Therapeutic Thinking is based on sound evidence-based principles, which promote positive behaviour strategies supporting children and young people who may present challenging behaviour.
This programme we use provides training and practical advice for our staff to develop an understanding of safe and effective use of everyday physical interventions.
- To promote safe and effective techniques, utilising therapeutic, education, awareness, communication and positive and protective handling strategies.
- To promote a whole setting, holistic response to behaviour management.
- To develop appropriate responses to incidents of 'out of control' behaviour, in a manner that maintains positive relationships and provides safety to all.
- To reduce the amounts of serious incidents involving physical contact.
The Cambridgeshire Therapeutic Thinking methodology prioritises pro-social feelings of everyone within our school. This means understanding the feelings and thoughts behind behaviour and considering the effect it has on all individuals’ experiences and emotions within a particular group. Understanding this, results in long-term change of behaviour, rather than suppressing or punishing it.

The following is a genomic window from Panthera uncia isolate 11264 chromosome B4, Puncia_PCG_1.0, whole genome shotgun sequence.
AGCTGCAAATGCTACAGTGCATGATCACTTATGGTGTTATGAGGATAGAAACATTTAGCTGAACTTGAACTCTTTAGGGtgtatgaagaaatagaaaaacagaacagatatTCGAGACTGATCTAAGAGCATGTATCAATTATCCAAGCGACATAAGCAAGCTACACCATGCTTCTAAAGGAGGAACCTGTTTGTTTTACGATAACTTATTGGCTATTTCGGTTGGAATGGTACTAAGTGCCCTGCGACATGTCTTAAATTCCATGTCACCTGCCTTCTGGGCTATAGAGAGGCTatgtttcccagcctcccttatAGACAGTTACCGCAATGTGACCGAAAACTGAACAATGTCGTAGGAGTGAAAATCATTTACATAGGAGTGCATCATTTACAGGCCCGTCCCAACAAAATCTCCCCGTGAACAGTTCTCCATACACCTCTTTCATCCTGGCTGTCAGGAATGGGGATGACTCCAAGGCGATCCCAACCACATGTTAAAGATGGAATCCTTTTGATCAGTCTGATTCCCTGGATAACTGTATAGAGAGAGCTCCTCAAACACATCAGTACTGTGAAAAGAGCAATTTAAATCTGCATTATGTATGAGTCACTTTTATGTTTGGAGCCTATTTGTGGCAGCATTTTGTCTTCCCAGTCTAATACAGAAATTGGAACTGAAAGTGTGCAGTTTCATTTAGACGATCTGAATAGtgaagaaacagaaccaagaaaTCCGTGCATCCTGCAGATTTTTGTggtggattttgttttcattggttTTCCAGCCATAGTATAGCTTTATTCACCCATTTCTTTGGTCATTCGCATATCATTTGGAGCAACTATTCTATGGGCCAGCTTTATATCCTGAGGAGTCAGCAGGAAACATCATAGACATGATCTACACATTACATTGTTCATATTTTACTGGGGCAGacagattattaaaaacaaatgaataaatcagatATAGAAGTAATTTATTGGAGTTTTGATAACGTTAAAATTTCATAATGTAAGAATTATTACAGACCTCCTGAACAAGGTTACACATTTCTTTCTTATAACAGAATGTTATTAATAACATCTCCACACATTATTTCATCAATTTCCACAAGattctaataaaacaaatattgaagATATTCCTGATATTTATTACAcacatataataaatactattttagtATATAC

At Meldreth Primary & Preschool we have two qualified instructors. All adults working with children in our school are Therapeutic Thinking trained each year.
What difference will Cambridgeshire Therapeutic Thinking make in my school?
Therapeutic Thinking will ensure our school is able to develop a whole-school approach to inclusion, from the accurate identification of pupil needs, policy development, high-quality planning for positive behaviours, and practical approaches to de-escalation.
It will ensure that all staff can support pupils to effectively self-regulate, providing follow-up restorative support and reviewing risk assessments to prevent and reduce reoccurrences.
The poem ‘Why I am Rude’, written by Sarah Dillon, aims to help our parents to understand the 'why' behind behaviours which may be seen or described as rude, when actually, it is often a defence mechanism. There may be trauma, attachment or adverse childhood events, which have impacted on the child's view of themselves and those around them.
These children are not rude, they are communicating their pain.